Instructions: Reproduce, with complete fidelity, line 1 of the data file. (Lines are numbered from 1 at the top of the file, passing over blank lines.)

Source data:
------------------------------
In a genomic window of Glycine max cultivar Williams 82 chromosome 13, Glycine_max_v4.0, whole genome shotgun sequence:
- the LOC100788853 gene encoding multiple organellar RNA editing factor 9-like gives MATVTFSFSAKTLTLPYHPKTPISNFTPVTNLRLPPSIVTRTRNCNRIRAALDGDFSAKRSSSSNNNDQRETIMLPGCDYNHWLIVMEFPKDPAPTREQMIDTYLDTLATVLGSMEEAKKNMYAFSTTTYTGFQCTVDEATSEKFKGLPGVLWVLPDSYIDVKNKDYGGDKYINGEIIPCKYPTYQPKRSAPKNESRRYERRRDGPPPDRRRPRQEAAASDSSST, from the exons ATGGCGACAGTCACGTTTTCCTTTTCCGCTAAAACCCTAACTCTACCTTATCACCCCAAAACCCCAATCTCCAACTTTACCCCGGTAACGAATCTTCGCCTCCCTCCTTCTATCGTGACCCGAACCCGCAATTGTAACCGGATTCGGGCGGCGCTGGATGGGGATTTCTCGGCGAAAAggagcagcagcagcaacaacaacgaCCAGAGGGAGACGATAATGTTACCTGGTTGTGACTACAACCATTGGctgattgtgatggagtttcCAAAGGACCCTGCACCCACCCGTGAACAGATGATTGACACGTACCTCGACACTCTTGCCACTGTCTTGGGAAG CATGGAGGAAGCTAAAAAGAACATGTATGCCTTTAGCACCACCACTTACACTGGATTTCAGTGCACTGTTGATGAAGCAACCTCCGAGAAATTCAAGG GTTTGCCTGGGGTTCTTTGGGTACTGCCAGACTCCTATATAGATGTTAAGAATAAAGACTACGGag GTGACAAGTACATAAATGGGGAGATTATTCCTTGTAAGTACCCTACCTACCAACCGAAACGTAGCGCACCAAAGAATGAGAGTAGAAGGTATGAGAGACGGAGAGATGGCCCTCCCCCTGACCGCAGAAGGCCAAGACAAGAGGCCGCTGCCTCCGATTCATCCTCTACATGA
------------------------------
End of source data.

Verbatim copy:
In a genomic window of Glycine max cultivar Williams 82 chromosome 13, Glycine_max_v4.0, whole genome shotgun sequence: